THIS simple recital of personal haps and mishaps in perturbed Spain from the abdication of Amadeus to the entry of Don Carlos, puts forward no claim to the didactic or dogmatic. Its chief aim is to amuse. Of course, if I succeed in conveying knowledge and dispelling illusions—in Tasso's words, if I administer a pill under a coating of jam—I shall be cock-a-hoop with delight. But I warn the reader I am not an unprejudiced witness. I am passionately fond of Spain and her people.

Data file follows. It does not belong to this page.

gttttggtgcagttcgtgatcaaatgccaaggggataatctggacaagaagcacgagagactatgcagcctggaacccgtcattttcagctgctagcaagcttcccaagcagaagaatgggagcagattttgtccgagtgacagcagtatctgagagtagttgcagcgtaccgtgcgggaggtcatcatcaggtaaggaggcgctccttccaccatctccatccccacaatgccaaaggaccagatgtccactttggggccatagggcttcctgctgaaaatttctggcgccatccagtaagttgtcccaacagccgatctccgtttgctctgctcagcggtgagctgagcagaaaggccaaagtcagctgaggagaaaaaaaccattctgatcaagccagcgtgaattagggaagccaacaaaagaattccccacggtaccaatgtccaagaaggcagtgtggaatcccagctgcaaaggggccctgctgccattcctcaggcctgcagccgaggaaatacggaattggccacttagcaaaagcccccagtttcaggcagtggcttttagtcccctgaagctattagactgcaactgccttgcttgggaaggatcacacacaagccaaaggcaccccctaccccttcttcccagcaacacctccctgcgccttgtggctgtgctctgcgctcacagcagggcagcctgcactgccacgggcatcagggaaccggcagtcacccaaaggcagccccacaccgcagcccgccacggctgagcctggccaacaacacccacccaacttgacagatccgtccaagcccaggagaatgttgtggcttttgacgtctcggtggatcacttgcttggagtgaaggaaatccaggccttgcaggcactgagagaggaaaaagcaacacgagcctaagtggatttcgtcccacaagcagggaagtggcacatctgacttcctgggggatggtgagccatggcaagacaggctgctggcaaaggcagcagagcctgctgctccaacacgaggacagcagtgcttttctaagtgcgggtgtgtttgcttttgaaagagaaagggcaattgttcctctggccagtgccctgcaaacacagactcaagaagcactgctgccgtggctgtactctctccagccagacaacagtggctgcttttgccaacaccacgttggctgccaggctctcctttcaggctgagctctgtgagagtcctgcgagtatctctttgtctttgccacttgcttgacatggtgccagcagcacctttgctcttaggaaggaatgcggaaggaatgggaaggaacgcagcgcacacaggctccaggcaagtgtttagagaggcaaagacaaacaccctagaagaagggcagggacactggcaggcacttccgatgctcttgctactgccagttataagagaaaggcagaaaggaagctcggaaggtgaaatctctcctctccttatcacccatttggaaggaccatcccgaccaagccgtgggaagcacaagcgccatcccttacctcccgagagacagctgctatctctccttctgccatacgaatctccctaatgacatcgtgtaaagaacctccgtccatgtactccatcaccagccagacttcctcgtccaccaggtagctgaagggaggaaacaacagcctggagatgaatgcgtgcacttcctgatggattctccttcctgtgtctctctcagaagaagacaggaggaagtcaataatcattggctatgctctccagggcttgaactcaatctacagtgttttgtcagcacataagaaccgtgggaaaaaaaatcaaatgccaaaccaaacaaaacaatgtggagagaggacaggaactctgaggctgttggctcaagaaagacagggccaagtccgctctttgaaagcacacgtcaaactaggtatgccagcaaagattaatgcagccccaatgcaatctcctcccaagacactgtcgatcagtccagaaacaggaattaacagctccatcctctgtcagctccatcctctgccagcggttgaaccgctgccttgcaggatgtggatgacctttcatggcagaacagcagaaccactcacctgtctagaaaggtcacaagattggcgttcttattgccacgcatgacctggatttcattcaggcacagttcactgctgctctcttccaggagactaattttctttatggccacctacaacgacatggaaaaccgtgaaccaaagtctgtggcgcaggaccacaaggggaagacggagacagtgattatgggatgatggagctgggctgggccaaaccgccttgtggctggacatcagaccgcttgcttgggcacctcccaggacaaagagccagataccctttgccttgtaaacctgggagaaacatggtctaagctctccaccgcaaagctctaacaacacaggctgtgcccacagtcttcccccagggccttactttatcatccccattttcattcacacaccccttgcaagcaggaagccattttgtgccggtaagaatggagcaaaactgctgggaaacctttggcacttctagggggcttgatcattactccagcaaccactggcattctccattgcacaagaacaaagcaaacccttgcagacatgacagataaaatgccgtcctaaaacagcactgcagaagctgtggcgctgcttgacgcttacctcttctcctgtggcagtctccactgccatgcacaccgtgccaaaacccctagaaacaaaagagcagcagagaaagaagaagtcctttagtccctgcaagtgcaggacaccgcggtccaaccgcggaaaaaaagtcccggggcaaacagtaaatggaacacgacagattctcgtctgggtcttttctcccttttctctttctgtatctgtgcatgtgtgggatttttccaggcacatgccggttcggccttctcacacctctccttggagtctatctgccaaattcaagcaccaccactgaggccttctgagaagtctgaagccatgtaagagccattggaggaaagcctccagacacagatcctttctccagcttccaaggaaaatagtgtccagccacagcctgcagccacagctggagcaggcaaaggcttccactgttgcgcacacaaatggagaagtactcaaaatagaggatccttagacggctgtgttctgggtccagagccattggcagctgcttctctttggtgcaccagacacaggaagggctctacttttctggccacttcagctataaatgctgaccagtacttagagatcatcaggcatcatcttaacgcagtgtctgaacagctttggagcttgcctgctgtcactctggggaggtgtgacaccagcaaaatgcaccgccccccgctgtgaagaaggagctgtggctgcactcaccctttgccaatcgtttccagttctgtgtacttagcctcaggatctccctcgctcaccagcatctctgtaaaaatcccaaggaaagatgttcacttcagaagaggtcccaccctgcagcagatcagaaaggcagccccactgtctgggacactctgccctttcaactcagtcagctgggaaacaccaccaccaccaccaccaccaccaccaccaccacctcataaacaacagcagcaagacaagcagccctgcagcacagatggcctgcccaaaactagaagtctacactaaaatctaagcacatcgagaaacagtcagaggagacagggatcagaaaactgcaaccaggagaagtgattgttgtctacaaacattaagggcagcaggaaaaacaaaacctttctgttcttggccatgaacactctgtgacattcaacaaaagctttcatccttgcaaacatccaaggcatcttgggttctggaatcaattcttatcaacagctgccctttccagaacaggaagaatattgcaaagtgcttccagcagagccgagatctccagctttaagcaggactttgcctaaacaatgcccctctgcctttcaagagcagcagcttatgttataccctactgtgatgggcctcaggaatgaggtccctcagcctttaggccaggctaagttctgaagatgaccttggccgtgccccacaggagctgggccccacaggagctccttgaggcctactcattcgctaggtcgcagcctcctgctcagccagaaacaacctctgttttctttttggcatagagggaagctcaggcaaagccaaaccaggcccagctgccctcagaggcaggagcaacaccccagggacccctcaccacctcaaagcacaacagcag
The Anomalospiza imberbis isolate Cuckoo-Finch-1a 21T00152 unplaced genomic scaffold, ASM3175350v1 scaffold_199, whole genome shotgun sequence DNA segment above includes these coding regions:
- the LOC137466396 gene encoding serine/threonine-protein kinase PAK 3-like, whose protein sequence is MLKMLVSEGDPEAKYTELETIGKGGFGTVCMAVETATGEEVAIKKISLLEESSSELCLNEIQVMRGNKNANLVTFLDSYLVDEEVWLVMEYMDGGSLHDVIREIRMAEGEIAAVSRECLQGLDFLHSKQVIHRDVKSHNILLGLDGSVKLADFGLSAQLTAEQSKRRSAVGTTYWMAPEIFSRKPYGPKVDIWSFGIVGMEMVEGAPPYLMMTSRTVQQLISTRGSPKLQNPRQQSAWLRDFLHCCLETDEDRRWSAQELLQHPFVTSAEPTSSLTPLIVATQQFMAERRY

k his walks, and mused on the vanity of human wishes. We have breweries still, and we have groves, even groves of Academus, where one may laugh; for are they not sacred to the shades of the two Hoods and Jeff Prowse, the "Nicholas" of Fun, as to Nick Woods, the Napier-recorder of Inkermann, and to associations with William Black, Henry Bessemer, and John Ruskin, master of art, which is something more, and more significant, than that Magister Artium which persons doubtful of their gifts or station ostentatiously affix to their names? And in our groves we have such variety of arborescent prizes as no other district of London can boast, extending to the arbutus or strawberry-tree, and the liriodendron or tulip-tree. The liriodendron has been planted in Palace Yard, in the hope that the breath of wholesomeness, genial to its native America, shall permeate the badly-ventilated atmosphere of the adjacent House of Commons. I love trees as if I were suckled by a hamadryad. May he who cuts them down